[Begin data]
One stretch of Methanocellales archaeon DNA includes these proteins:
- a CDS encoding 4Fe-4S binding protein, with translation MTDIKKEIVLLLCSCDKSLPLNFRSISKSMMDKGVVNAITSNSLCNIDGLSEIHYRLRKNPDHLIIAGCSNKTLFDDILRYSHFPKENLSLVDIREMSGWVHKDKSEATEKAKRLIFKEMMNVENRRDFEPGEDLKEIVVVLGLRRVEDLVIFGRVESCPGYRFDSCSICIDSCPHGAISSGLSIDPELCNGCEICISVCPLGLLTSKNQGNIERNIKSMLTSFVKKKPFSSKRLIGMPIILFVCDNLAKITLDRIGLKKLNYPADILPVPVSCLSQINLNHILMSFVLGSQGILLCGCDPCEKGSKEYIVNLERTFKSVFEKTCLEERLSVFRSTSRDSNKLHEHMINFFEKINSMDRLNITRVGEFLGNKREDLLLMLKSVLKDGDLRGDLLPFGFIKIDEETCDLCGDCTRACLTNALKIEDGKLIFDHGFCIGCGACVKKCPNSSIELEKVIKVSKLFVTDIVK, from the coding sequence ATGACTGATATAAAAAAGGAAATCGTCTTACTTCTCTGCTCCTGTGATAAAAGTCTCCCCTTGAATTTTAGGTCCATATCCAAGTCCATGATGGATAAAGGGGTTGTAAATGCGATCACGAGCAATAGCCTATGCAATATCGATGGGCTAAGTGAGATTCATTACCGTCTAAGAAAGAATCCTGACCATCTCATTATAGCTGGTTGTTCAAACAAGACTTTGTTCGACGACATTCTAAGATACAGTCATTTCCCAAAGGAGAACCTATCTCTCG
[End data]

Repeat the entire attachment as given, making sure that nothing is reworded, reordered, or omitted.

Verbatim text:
One stretch of Methanocellales archaeon DNA includes these proteins:
- a CDS encoding 4Fe-4S binding protein, with translation MTDIKKEIVLLLCSCDKSLPLNFRSISKSMMDKGVVNAITSNSLCNIDGLSEIHYRLRKNPDHLIIAGCSNKTLFDDILRYSHFPKENLSLVDIREMSGWVHKDKSEATEKAKRLIFKEMMNVENRRDFEPGEDLKEIVVVLGLRRVEDLVIFGRVESCPGYRFDSCSICIDSCPHGAISSGLSIDPELCNGCEICISVCPLGLLTSKNQGNIERNIKSMLTSFVKKKPFSSKRLIGMPIILFVCDNLAKITLDRIGLKKLNYPADILPVPVSCLSQINLNHILMSFVLGSQGILLCGCDPCEKGSKEYIVNLERTFKSVFEKTCLEERLSVFRSTSRDSNKLHEHMINFFEKINSMDRLNITRVGEFLGNKREDLLLMLKSVLKDGDLRGDLLPFGFIKIDEETCDLCGDCTRACLTNALKIEDGKLIFDHGFCIGCGACVKKCPNSSIELEKVIKVSKLFVTDIVK, from the coding sequence ATGACTGATATAAAAAAGGAAATCGTCTTACTTCTCTGCTCCTGTGATAAAAGTCTCCCCTTGAATTTTAGGTCCATATCCAAGTCCATGATGGATAAAGGGGTTGTAAATGCGATCACGAGCAATAGCCTATGCAATATCGATGGGCTAAGTGAGATTCATTACCGTCTAAGAAAGAATCCTGACCATCTCATTATAGCTGGTTGTTCAAACAAGACTTTGTTCGACGACATTCTAAGATACAGTCATTTCCCAAAGGAGAACCTATCTCTCG